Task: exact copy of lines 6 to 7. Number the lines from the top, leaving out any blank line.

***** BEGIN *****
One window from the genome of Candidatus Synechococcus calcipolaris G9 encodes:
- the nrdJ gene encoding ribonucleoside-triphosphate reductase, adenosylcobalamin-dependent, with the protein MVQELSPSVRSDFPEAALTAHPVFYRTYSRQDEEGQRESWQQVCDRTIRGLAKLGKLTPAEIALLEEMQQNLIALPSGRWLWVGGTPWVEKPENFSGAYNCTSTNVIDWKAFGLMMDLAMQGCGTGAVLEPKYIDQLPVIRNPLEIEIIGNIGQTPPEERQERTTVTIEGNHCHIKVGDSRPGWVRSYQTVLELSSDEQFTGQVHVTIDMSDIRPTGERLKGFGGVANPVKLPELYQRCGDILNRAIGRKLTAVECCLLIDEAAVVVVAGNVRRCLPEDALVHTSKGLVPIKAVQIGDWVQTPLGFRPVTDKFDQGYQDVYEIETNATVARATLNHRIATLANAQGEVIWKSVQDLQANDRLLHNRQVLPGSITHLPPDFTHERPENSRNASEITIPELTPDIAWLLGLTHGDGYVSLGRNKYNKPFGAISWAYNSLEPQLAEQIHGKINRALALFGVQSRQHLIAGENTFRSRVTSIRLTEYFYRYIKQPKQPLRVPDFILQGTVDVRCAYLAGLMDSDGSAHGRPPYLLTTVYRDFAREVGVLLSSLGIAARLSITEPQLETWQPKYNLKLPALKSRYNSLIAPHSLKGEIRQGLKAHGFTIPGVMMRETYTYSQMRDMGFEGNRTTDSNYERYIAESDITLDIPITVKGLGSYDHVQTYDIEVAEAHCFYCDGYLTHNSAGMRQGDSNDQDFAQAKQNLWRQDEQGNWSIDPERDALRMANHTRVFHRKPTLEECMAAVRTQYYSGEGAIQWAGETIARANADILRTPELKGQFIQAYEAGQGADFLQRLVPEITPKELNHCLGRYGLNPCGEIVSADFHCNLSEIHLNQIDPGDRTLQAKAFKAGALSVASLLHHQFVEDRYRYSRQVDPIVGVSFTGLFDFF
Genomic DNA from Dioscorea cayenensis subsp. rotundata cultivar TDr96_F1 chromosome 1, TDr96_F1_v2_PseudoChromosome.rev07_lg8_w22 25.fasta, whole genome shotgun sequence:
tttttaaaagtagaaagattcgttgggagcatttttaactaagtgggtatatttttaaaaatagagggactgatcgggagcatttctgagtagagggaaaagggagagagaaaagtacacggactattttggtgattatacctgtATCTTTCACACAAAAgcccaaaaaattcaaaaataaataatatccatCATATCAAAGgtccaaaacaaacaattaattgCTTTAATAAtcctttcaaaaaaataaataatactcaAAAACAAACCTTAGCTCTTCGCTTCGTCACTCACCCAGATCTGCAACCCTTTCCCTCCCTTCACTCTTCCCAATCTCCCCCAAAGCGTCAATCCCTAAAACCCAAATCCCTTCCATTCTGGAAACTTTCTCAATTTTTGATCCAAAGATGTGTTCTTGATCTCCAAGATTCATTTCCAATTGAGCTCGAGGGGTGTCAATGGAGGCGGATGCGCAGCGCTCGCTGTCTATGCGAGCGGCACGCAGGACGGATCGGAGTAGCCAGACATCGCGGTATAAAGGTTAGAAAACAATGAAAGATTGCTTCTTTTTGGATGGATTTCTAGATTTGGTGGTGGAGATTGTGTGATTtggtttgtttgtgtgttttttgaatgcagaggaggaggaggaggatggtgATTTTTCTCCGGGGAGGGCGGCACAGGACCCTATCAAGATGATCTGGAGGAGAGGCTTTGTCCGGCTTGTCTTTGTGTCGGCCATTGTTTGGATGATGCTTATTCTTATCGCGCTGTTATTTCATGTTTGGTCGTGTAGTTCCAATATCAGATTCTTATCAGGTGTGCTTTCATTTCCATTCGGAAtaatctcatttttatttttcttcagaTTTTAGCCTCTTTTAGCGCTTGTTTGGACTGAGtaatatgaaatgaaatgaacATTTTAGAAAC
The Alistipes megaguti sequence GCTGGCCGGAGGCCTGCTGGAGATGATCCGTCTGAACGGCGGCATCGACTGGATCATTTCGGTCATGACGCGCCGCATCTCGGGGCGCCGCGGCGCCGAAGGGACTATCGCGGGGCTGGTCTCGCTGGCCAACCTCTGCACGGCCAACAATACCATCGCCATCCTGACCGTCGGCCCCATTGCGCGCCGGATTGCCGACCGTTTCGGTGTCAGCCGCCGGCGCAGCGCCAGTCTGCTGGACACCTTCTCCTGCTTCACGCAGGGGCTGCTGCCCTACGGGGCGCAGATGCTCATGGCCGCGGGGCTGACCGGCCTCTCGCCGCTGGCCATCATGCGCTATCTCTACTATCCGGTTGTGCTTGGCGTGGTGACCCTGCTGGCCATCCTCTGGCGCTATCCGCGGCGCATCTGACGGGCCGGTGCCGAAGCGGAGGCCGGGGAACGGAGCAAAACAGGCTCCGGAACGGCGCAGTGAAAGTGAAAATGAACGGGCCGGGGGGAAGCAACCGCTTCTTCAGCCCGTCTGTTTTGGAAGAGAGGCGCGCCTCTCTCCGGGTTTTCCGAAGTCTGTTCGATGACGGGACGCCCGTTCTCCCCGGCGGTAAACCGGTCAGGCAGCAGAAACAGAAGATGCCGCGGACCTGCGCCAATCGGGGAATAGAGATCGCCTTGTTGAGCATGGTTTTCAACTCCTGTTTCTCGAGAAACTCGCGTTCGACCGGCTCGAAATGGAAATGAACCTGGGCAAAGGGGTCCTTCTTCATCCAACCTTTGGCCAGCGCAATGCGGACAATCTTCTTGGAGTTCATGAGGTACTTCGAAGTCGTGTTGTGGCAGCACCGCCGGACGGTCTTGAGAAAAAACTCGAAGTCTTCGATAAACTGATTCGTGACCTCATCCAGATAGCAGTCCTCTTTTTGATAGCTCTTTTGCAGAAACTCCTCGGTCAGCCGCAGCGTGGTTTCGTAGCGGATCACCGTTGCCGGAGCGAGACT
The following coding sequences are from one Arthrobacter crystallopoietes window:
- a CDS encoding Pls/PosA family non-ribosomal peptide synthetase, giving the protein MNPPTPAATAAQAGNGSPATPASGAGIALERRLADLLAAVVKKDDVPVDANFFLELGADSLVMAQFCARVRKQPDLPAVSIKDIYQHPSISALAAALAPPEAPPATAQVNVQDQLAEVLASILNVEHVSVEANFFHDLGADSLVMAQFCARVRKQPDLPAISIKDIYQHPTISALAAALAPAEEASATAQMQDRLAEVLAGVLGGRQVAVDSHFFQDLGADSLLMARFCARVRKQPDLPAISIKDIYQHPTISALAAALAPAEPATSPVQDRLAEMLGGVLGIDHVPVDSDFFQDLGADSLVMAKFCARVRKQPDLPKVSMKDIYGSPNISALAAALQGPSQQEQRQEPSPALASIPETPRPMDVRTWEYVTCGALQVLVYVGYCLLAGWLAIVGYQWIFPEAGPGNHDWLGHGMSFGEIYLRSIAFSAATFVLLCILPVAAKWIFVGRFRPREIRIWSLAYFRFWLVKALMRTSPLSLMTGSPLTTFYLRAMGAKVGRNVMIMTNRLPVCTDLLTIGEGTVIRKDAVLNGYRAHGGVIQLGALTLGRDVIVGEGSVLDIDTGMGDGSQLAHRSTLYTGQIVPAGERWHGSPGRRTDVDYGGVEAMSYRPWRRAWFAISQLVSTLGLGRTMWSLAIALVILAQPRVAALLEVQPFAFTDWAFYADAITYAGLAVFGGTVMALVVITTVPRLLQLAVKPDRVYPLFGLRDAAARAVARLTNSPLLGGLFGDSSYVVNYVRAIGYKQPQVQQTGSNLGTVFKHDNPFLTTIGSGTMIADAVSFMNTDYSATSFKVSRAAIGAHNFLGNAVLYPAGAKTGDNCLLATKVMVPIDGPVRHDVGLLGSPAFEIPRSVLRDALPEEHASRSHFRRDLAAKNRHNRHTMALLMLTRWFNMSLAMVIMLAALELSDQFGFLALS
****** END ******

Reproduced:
The following coding sequences are from one Arthrobacter crystallopoietes window:
- a CDS encoding Pls/PosA family non-ribosomal peptide synthetase, giving the protein MNPPTPAATAAQAGNGSPATPASGAGIALERRLADLLAAVVKKDDVPVDANFFLELGADSLVMAQFCARVRKQPDLPAVSIKDIYQHPSISALAAALAPPEAPPATAQVNVQDQLAEVLASILNVEHVSVEANFFHDLGADSLVMAQFCARVRKQPDLPAISIKDIYQHPTISALAAALAPAEEASATAQMQDRLAEVLAGVLGGRQVAVDSHFFQDLGADSLLMARFCARVRKQPDLPAISIKDIYQHPTISALAAALAPAEPATSPVQDRLAEMLGGVLGIDHVPVDSDFFQDLGADSLVMAKFCARVRKQPDLPKVSMKDIYGSPNISALAAALQGPSQQEQRQEPSPALASIPETPRPMDVRTWEYVTCGALQVLVYVGYCLLAGWLAIVGYQWIFPEAGPGNHDWLGHGMSFGEIYLRSIAFSAATFVLLCILPVAAKWIFVGRFRPREIRIWSLAYFRFWLVKALMRTSPLSLMTGSPLTTFYLRAMGAKVGRNVMIMTNRLPVCTDLLTIGEGTVIRKDAVLNGYRAHGGVIQLGALTLGRDVIVGEGSVLDIDTGMGDGSQLAHRSTLYTGQIVPAGERWHGSPGRRTDVDYGGVEAMSYRPWRRAWFAISQLVSTLGLGRTMWSLAIALVILAQPRVAALLEVQPFAFTDWAFYADAITYAGLAVFGGTVMALVVITTVPRLLQLAVKPDRVYPLFGLRDAAARAVARLTNSPLLGGLFGDSSYVVNYVRAIGYKQPQVQQTGSNLGTVFKHDNPFLTTIGSGTMIADAVSFMNTDYSATSFKVSRAAIGAHNFLGNAVLYPAGAKTGDNCLLATKVMVPIDGPVRHDVGLLGSPAFEIPRSVLRDALPEEHASRSHFRRDLAAKNRHNRHTMALLMLTRWFNMSLAMVIMLAALELSDQFGFLALS